Daniel Lacko 2021-07-12 10 minutes
Whenever you are generating a lot of data, a natural question comes up. How to process the data? Do you need to set up a whole infrastructure to create a new full-fledged database? Perhaps, you do not need to actively work with the data, you just need to occasionally access them and get the necessary information. AWS Athena provides a solution for the latter case.
As the headline suggests, AWS Athena is a part of AWS analytic tool-set. This tool can help you create ad hoc databases or tables and run queries on them. All it needs is data in form of CSV, JSON, or some columnar formats such as Apache Parquet or ORC.
Query services like Amazon Athena make it easy to run interactive queries against data directly in Amazon S3 without worrying about formatting data or managing infrastructure. For example, Athena is great if you just need to run a quick query on logs to help you debug an application. You just define a table for your data and start querying using standard SQL.
It is not advisable to use Athena for anything related to production, business, or enterprise level. For these cases, there are dedicated services such as Amazon Redshift or EMR.
In short, AWS Glue can extract, transform and load data. It can be used to create a crawler that can infer database and table schema from your data in Amazon S3. Inferred schema is then stored in AWS Glue Data catalog. Athena can access this catalog and load databases and tables and run queries on them. AWS Glue is already integrated into AWS Athena. Tutorial on how to add a data source to Athena can be found here.
Athena can fetch data from other AWS services thanks to the integration. For example, if you have running AWS CloudTrail, you can create a table from CloudTrail -> Event History, with just one click. Afterward, you can run queries on logs from CloudTrail in the Athena query editor. Some other useful Athena integrations are:
You can read the full list of integrations here.
The interface is quite self-explanatory. On the left side, you can select Data source and Database and see what tables are present. On the right side, there is a text editor for SQL queries and buttons to run them or save them. After you run a query, query results will show up under the text editor. Some tips:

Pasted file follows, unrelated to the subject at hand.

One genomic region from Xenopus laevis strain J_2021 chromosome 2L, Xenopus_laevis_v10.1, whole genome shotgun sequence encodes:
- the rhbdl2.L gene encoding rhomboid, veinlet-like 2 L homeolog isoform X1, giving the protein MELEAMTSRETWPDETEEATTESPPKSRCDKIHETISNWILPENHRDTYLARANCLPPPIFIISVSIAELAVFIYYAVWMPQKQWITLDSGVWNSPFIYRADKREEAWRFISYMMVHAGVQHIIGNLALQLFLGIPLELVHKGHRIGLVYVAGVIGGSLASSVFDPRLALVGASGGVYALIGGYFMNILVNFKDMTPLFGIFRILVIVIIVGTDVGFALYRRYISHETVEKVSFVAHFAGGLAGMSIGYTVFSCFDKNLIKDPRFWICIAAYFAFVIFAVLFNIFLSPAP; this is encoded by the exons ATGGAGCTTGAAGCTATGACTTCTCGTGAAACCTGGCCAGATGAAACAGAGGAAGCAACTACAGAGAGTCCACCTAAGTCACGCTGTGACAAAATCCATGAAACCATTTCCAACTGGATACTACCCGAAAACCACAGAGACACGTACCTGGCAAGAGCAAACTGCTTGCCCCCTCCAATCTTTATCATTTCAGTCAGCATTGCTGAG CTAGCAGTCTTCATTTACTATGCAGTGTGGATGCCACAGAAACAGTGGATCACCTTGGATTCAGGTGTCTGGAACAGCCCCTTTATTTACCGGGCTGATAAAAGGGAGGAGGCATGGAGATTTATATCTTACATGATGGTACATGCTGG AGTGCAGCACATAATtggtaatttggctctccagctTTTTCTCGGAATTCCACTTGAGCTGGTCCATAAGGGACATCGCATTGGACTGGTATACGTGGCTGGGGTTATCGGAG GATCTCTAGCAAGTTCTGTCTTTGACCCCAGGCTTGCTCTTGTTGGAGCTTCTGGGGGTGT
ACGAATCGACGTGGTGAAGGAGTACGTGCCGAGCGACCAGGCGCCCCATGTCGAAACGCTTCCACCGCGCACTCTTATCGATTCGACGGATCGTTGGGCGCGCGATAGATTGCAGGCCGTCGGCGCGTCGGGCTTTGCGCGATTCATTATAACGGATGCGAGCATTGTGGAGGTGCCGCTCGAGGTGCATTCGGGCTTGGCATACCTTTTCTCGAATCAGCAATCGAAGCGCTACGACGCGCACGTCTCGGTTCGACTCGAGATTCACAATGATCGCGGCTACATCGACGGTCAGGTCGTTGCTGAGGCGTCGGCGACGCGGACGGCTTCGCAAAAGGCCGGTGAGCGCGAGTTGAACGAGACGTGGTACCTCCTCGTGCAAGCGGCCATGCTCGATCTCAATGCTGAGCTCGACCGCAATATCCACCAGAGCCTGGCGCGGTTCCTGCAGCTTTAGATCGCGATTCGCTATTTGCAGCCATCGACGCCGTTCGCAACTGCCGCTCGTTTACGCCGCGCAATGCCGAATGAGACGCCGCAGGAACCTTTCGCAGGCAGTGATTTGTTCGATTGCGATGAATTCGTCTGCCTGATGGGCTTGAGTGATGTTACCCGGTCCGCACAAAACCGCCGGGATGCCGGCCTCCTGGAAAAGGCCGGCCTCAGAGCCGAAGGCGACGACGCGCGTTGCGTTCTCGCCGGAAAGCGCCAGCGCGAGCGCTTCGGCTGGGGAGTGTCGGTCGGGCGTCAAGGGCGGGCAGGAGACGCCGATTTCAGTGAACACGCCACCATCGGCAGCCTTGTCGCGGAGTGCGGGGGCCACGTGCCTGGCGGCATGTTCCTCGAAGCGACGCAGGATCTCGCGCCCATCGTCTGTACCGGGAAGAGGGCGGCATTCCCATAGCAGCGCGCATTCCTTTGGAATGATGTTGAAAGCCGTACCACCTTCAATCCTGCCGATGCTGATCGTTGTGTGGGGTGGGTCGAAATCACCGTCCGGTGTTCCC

CloudTrail is an AWS service responsible for logging user activity. Logs are stored in S3 bucket. You can view user activity logs via CloudTrail -> Event History. It has one downside though - Event History can view only the last 90 days of logs. One way of viewing all logs is using AWS Athena:
Provided that you arrived at point 6 above, we can start writing a query. Let's see what services have been user intern_user:
SELECT DISTINCT eventsource FROM cloudtrail_logs_aws_dl_tutorial_bucket WHERE useridentity.username LIKE '%intern_user%'
We can now run the query and see results under the query editor:
Payment is per query. More precisely you are charged based on the amount of data scanned by each query. Pricing may differ per region. Examples:
It's all about the size of data Athena has to read, therefore if you manage to reduce the size of your file, you can make some savings. If you compress files using GZIP, you might see up to 3:1 compression gains.
It can be also beneficial to load the data in more efficient formats. Columnar formats like Apache Parquet allow more efficient querying. Using such formats allows Athena to read-only columns specified by a query, therefore reducing the amount of data read.